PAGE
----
Approach To Choosing Hcv Genotype 1 Treatment Regimen
For individuals with chronic HCV genotype 1 infection, the main factors that influence the choice and duration of therapy are cirrhosis status and prior treatment experience. With the use of certain regimens for persons with HCV genotype 1a, namely elbasvir-grazoprevir, the genotype 1 subtype also impacts the choice of therapy, as elbasvir-grazoprevir is only recommended for persons with HCV genotype 1a who do not have baseline NS5A resistance-associated substitutions . In addition, the HCV RNA level and the patients HIV status can impact the duration of ledipasvir-sofosbuvir, but does not affect the duration of other regimens. Finally, the cost of the regimen, insurance coverage, and provider preference can play a major role in the regimen choice. The following treatment recommendations are based on the AASLD-IDSA HCV Guidance for initial treatment of adults with HCV genotype 1 and for retreatment of adults in whom prior therapy failed, including those with HCV genotype 1.
Genotype Table: Recommended Treatments For Hepatitis C Genotypes 1 2 3456
|Generic Brand Name|
|Hepatitis c Genotype 1, 4, 5, 6 treatment. It is mainly used to treat Hep C||A combination pill taken once a day. Its usually taken for 12-24 weeks, and sometimes only 8 weeks.||Major side effects are rare.||Natco, Hetero, Mylan, Zydus Cadila, Dr. Reddy|
|Hepcinat, Sofovir, Myhep, Sovihep, Resof||400 mg Sofosbuvir||2, 3, 4, 5, 6||1 Sofosbuvir pill and 1 Daclatasvir pill once a day for 12 weeks. Sometimes used with Ribavirin.||Major side effects are rare.||Natco, Hetero, Mylan, Zydus Cadila, Dr. Reddy|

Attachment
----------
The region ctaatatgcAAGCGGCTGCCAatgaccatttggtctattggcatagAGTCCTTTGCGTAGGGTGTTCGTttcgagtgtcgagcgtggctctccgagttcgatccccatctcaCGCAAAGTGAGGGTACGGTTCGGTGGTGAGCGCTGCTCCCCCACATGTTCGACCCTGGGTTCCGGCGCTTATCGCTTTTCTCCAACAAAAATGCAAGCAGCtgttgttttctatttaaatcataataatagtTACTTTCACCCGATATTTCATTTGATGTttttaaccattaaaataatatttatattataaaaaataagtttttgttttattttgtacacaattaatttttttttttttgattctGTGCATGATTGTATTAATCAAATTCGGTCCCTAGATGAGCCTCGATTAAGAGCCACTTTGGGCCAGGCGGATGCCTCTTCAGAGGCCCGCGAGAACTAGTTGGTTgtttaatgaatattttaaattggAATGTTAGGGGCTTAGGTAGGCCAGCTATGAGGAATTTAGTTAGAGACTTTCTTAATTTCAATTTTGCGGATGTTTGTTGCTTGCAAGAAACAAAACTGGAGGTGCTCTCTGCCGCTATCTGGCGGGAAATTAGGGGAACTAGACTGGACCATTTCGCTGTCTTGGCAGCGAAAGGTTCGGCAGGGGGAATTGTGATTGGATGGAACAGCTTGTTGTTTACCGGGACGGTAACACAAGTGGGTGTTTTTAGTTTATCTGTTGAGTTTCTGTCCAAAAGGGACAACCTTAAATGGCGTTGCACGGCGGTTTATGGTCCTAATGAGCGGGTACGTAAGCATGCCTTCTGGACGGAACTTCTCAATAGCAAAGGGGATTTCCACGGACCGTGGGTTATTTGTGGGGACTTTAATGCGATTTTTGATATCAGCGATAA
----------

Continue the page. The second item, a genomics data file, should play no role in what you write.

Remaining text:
How Genotypes Affect Treatment
Medications known as direct acting antivirals, or DAAs, stop the hep C virus from making copies of itself. Some DAAs appear to work well on all hepatitis C genotypes. Others work on only one or some.
Your doctor will probably prescribe some combination of these medications:
Some pills combine two drugs into one pill.
You’ll probably take these meds for anywhere from 8 to 12 weeks. But they may not be right for everyone because of things like cost or other illnesses.
Your specific genotype can tell your doctor important things about how to use those medications, what to watch for, and other drugs you might need.
For example, you may have a higher chance for cirrhosis if you have genotype 1.
Genotype 3, the second most common subtype worldwide, may not respond as well to DAAs alone. In addition, this type might suggest that:
- Liver cancer is more likely.
- Insulin resistance might happen. When your body resists or doesn’t respond to insulin as well as normal, you have a higher chance of heart disease and diabetes.
- You might need longer, more challenging treatment
Your doctor might adjust or change your DAA treatment if you have:
American Association for the Study of Liver Diseases: âInitial Treatment of Adults with HCV Infection,â âHCV Guidance: Recommendations for Testing, Managing, and Treating Hepatitis C.â
CDC: âHepatitis C Questions and Answers for the Public.â
Infohep.org: âHepatitis C treatment factsheet: Harvoni .â